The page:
Cary Grant and Randolph Scott
Actors Cary Grant and Randolph Scott lived together in the 1930s.

Grant died in 1986, and many of the subjects whose lives Bowers describes are also deceased. Some have questioned whether Bowers' accounts in the autobiography, and the corresponding 2017 documentary Scotty and the Secret History of Hollywood, are accurate. But the self-proclaimed “fixer” includes details and photographs that he argues back up his claims. 
Among the most speculated lavender marriages was between the famed actor Rock Hudson and his secretary Phyllis Gates. They married in 1955 and separated two years later, after rumors of his homosexuality and infidelity began to pile up. 
Waves of rumors and speculation around Hudson’s affairs became so widespread that they even helped foster the growth of celebrity tabloid journalism. The publication Confidential became popular in the mid-1950s by featuring salacious celebrity news. The tabloid outed popular figures like Hudson before outing was even a thing. Despite the coverage, Hudson never addressed his sexual orientation publicly before he died of AIDS in 1985. 

 Image result for rock hudson phyllis gates
Rock Hudson and his bride Phyllis Gates at their 1955 wedding.

Even with the common—yet unspoken—knowledge that the two men were romantically involved, Haines’ popularity didn’t take a hit until years later. That’s when he was given an ultimatum, either get married to a woman or he would be dropped by MGM, according to Tropiano.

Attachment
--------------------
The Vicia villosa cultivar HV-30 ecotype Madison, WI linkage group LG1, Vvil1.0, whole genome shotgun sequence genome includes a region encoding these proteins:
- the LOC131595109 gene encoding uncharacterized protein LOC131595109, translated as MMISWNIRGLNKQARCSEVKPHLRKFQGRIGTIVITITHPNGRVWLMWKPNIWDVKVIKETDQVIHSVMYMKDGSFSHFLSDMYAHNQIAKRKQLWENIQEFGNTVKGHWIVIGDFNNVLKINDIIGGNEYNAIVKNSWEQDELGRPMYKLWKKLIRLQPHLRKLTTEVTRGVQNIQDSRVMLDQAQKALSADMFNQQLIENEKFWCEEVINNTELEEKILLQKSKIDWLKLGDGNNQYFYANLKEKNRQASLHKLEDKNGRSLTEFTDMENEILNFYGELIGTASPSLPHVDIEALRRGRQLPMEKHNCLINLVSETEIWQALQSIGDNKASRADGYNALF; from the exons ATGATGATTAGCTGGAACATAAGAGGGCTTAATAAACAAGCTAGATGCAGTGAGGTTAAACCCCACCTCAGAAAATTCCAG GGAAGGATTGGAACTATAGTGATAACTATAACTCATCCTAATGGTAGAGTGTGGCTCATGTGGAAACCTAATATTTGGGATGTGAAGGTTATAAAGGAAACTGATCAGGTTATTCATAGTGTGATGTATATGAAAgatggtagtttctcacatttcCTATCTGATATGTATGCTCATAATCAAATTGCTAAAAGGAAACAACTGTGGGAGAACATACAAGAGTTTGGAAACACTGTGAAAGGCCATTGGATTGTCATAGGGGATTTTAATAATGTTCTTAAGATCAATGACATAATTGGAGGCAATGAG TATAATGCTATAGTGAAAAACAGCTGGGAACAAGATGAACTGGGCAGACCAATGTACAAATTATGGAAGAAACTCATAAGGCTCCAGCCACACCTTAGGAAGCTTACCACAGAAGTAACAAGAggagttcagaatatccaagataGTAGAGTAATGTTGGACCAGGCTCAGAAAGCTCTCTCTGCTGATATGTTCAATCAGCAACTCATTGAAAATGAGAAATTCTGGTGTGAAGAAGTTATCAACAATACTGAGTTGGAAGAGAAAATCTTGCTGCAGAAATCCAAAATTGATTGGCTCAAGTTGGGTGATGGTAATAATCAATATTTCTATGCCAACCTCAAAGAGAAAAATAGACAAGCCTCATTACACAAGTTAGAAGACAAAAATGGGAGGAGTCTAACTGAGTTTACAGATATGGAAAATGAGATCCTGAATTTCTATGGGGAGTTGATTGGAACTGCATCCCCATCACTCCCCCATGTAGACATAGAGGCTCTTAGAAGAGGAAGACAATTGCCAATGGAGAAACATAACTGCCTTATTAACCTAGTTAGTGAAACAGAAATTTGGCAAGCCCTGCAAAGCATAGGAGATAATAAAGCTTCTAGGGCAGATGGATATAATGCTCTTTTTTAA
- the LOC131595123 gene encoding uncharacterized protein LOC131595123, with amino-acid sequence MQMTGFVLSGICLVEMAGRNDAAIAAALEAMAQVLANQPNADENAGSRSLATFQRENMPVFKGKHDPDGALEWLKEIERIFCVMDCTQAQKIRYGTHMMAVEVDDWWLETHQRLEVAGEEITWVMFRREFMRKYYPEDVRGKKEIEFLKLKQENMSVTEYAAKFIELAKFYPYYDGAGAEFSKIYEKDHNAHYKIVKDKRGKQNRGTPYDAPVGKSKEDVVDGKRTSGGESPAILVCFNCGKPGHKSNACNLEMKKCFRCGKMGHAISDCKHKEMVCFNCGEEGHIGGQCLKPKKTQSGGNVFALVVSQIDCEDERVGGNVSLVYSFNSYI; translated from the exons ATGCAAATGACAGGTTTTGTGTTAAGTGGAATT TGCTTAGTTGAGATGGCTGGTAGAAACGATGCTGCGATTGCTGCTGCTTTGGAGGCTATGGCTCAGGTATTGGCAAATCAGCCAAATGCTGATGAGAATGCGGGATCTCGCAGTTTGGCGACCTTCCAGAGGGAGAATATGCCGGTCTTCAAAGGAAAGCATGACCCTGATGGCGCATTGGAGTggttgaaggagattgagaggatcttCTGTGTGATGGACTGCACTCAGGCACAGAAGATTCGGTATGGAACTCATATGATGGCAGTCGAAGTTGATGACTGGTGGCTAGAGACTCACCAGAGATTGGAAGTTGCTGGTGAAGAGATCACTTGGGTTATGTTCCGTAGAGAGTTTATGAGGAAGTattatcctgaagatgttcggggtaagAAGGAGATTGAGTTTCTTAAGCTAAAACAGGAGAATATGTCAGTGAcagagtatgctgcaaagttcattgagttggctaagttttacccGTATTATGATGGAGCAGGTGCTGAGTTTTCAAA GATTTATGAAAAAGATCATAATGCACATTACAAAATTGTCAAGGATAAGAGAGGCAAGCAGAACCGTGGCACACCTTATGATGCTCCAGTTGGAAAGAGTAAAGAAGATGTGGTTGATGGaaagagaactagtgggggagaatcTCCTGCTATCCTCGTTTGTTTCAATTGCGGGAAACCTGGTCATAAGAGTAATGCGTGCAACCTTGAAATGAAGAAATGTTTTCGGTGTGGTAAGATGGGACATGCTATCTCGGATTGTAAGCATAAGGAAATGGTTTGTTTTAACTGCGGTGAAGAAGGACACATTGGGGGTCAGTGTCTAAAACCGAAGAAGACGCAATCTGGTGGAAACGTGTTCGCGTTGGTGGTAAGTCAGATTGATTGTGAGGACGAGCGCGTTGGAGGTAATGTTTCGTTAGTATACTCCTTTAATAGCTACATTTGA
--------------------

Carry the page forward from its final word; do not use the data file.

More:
William Haines
William Haines, circa 1932.
“[Haines] had to make a choice between getting rid of his male partner and having a career,” says Tropiano. “And he actually chose the male partner.”
Haines then left the silver screen behind to create a successful interior design business with his partner. He’s now often considered one of Hollywood’s first openly gay stars.
Lavender marriages became less prevalent in the 1960s and ‘70s as the gay rights movement gained momentum following the Stonewall Riots of 1969
Although representation in film and on television was still scarce, the actual lives of the stars on screen—straight, gay or bisexual—weren’t dictated by studios as much as they had been in the past